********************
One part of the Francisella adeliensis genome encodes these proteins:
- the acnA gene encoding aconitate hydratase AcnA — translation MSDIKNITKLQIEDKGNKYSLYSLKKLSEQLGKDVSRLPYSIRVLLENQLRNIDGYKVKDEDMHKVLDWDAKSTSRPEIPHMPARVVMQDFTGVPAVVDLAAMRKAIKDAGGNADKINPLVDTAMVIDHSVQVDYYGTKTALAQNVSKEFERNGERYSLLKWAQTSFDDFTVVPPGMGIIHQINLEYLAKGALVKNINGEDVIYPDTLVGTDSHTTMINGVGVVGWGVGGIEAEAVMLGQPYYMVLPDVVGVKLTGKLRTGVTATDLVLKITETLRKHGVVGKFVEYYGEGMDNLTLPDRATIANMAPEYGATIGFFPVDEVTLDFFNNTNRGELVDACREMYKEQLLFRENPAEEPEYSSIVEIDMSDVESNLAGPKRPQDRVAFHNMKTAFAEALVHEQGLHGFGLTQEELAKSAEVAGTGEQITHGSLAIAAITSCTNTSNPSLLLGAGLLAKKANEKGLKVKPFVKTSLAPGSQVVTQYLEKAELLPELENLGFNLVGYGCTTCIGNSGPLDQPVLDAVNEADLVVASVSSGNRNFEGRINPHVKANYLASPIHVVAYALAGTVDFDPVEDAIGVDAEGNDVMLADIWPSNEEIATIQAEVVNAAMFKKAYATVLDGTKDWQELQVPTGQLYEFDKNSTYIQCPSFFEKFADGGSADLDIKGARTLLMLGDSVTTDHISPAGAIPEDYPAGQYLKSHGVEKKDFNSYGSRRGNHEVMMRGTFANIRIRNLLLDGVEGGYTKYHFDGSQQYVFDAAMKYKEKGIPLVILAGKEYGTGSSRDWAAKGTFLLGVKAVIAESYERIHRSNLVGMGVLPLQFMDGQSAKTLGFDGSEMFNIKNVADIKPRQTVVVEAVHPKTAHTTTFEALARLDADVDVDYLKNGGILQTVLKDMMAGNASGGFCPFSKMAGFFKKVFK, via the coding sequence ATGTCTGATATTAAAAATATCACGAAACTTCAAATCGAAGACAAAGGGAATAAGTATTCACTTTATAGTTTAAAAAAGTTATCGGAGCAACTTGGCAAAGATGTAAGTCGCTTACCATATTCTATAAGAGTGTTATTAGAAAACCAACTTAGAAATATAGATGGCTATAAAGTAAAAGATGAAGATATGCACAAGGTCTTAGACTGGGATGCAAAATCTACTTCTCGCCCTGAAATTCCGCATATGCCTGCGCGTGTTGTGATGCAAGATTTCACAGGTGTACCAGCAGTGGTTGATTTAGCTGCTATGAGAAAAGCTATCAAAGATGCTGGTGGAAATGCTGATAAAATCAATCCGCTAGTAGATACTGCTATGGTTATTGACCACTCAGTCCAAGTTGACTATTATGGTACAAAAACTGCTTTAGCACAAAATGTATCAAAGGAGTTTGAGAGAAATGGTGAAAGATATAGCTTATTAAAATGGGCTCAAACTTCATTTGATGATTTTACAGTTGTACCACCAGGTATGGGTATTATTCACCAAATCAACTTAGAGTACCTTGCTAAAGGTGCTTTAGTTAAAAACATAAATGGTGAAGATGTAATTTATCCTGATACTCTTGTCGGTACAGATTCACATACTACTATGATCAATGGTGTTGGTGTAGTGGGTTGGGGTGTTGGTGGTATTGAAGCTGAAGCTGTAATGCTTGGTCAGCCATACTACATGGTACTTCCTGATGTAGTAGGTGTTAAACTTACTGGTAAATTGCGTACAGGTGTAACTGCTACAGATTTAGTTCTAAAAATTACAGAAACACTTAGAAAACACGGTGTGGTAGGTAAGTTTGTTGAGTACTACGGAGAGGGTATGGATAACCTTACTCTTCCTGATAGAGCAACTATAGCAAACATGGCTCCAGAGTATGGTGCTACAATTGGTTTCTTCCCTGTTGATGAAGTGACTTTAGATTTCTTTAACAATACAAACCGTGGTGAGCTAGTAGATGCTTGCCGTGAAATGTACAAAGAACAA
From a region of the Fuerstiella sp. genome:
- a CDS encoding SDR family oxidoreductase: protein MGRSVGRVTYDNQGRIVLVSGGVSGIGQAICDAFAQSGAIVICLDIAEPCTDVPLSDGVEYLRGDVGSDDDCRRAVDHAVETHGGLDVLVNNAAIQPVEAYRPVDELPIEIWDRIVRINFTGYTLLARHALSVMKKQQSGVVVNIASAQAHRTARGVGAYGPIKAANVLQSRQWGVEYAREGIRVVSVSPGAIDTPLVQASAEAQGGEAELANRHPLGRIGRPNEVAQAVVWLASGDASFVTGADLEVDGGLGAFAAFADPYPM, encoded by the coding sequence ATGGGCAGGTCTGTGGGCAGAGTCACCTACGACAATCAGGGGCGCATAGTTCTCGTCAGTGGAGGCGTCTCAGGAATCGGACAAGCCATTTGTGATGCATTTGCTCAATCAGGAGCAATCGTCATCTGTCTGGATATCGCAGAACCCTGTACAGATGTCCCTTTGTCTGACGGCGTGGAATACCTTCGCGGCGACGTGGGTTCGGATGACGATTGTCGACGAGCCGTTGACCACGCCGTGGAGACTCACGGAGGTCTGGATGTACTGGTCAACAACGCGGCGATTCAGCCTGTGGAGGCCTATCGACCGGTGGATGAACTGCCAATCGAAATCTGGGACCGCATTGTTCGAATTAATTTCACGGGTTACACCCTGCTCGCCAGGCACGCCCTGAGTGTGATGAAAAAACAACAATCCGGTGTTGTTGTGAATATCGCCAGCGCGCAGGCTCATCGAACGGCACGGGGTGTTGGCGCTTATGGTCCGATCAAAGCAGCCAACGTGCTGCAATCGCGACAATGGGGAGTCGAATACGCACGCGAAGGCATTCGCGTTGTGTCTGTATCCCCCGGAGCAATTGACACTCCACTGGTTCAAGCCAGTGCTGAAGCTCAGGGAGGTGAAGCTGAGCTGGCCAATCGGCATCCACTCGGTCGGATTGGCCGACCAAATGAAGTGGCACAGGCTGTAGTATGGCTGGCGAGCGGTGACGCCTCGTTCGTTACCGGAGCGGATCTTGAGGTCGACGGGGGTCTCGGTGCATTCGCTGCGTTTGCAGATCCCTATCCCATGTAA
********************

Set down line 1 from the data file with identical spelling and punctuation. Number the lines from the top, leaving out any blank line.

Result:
One part of the Francisella adeliensis genome encodes these proteins: